The general form will be
$\displaystyle y = A sin(kx + \phi)$
Since A is the amplitude, this part is easy: A = 3.
$\displaystyle y = 3 sin(kx + \phi)$
Now, we want a 0 of the sine function to be positioned at $\displaystyle x = - \frac{\pi}{2}$. We can do this by setting $\displaystyle kx + \phi = 0$ at $\displaystyle x = - \frac{\pi}{2}$, so we have the equation:
$\displaystyle k \left ( - \frac{\pi}{2} \right ) + \phi = 0$
Again, we want a 0 of the sine function to be positioned at $\displaystyle x = \frac{3 \pi}{2}$. We can do this by setting $\displaystyle kx + \phi = \pi$ ($\displaystyle \pi$ is the next zero for the sine function after 0) at $\displaystyle x = \frac{3 \pi}{2}$, so we have the equation:
$\displaystyle k \left ( \frac{3 \pi}{2} \right ) + \phi = 0$
Solving the first equation for $\displaystyle \phi$ gives:
$\displaystyle \phi = \frac{\pi}{2}k$
Inserting this into the second equation gives:
$\displaystyle \frac{3\pi}{2}k + \frac{\pi}{2}k = \pi$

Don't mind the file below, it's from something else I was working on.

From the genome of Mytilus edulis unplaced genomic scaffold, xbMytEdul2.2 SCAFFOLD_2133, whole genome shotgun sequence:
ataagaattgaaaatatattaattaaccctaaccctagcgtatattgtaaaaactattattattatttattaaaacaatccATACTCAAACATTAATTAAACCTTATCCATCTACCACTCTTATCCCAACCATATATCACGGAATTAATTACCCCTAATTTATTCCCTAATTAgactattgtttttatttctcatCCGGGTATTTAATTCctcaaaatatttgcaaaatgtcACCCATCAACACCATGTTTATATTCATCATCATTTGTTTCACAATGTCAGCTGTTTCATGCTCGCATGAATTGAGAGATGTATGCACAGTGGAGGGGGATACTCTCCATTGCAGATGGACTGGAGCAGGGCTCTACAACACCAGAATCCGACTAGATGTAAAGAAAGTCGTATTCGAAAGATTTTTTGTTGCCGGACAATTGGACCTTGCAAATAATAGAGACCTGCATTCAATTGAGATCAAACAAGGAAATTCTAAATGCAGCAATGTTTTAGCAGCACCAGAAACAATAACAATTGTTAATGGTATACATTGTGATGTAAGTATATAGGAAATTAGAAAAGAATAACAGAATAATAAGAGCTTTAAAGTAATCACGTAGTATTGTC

or
$\displaystyle k = \frac{1}{2}$
This gives
$\displaystyle \phi = \frac{\pi}{4}$.
Thus
$\displaystyle y = 3 sin \left ( \frac{1}{2}x + \frac{\pi}{4} \right )$.
-Dan
Close. You can do that in two ways. The first is to do it the same way I did below, except to use
$\displaystyle -\frac{\pi}{2}k + \phi = -\frac{\pi}{2}$ ($\displaystyle -\frac{\pi}{2}$ is a convenient first zero for cos)
$\displaystyle \frac{3\pi}{2}k + \phi = \frac{\pi}{2}$ (the next zero for cos after $\displaystyle -\frac{\pi}{2}$)
The other way is to recall that $\displaystyle sin(\theta) = cos(\theta - \pi/2)$ so to switch to cosine we need to "shave" a $\displaystyle \pi/2$ off the argument.
Either way I got:
$\displaystyle y = 3 cos \left ( \frac{1}{2}k - \frac{\pi}{4} \right ) $
-Dan